Pinterest Ads Manager Focuses On Monetizing Small Businesses

Following the lead of Facebook and Twitter, Pinterest is inviting every small- and medium-size business in the country to join its self-serve ad platform.

The new Pinterest Ads Manager includes a bulk editor -- so businesses can manage multiple campaigns at the same time -- along with easier ways to track the performance of their Promoted Pins.

The pin-sharing platform is also increasing the number of keywords and specific interests that advertisers can sell against, according to Tim Kendall, Pinterest’s general manager of monetization.

“We know more about our audience’s interests than any other platform, which is why we’re offering targeting against more than 420 interests, including healthy recipes, street style, baby gear and even sustainable architecture,” Kendall notes in a new blog post.

Additional new features include customer database targeting, and better conversion tracking.

“Now, you can return order value and quantity in your conversion tag to help you track and optimize performance against revenue goals,” according to Kendall, who Pinterest poached from Facebook in 2012. He has been pushing ad initiatives with increasing zeal.



Last summer, he spearheaded the launch of a new video unit, along with fresh targeting features, cost-per-engagement measurement tools, more accountable pricing, and an in-house creative team.

So far, the efforts appear to be paying off.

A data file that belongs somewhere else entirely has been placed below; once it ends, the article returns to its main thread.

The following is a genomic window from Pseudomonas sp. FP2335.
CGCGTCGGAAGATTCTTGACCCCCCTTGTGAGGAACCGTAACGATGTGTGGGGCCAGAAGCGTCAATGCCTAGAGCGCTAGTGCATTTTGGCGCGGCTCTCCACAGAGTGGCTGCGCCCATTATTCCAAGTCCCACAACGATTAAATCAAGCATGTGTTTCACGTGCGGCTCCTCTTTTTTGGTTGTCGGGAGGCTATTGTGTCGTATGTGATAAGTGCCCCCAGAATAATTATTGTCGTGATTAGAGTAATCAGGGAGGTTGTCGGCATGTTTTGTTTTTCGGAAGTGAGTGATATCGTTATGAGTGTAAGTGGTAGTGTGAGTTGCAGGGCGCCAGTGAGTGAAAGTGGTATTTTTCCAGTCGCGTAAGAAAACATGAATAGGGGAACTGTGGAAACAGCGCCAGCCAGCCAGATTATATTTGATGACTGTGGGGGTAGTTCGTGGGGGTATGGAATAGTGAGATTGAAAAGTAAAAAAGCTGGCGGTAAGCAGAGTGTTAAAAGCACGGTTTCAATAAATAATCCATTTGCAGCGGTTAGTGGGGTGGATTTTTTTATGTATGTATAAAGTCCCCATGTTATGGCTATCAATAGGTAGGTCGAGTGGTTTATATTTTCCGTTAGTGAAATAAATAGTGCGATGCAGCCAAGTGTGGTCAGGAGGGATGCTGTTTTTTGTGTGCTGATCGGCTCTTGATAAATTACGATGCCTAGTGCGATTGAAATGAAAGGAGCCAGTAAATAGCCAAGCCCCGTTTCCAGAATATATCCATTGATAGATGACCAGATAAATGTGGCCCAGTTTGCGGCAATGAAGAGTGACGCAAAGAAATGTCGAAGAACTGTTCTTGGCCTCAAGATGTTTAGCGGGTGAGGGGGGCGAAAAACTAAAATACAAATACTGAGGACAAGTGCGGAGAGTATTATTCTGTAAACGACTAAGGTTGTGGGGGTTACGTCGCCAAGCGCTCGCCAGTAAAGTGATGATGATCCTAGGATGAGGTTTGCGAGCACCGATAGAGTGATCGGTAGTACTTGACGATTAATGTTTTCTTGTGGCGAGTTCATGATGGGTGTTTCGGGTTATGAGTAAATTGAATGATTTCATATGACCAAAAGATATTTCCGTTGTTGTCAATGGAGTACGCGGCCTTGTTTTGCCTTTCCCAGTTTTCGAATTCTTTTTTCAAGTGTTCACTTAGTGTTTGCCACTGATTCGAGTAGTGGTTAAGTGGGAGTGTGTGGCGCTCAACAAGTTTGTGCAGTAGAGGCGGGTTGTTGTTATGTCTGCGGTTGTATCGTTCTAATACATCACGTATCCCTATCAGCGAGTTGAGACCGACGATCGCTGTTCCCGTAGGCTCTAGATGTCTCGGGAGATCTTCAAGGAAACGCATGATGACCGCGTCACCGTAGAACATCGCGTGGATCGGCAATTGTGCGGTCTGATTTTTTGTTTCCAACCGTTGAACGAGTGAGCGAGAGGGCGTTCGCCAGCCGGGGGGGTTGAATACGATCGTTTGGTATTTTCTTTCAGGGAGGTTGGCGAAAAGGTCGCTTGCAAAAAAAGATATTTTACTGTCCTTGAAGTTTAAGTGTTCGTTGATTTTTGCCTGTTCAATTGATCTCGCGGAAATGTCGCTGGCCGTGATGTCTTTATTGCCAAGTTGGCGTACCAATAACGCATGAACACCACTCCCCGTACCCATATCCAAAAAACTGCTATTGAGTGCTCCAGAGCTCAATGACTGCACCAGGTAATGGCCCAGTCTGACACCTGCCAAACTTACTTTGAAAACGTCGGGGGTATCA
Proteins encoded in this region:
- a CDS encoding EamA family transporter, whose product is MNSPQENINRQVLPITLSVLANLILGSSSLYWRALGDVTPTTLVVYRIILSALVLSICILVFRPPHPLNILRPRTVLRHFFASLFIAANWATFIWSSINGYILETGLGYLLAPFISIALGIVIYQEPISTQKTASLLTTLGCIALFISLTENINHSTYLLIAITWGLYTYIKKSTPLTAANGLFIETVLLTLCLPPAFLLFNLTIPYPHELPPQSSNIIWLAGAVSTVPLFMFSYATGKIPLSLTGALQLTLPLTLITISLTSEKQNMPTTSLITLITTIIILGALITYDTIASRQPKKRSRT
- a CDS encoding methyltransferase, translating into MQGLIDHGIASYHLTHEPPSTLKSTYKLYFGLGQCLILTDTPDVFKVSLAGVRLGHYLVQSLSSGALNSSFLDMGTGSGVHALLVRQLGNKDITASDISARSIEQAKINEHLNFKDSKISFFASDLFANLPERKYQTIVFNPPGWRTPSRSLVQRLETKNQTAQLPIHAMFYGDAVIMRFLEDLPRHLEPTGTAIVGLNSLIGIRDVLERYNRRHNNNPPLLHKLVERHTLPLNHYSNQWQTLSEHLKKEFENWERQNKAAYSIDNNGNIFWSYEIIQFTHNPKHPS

“Our Pinterest advertising business grew by 215% from Q3 to Q4 2015, and we expect that number will continue to increase this year,” Jamie Tedford, founder and CEO of Brand Networks, said on Tuesday. Brand Networks helps brands advertise on Pinterest.

This year, Pinterest will have 54.6 million domestic users, which is up 9%, by eMarketer’s count. As has long been the case with the platform, the vast majority of is users (81.2%) are female.

Trying to live up to its $11 billion valuation, Pinterest is still trying to map out a clear monetization strategy.

Last summer, the company started rolling out a “buy it” button on its pins on iPhone and iPad apps. It also launched new shop categories, including "Shop our picks" -- a curated selection of seasonal goods -- and "Shop" for the latest buyable Pins

Yet, analysts were unimpressed with the effort. “The energy … appears premature,” Forrester analyst Sucharita Mulpuru wrote in a related report.

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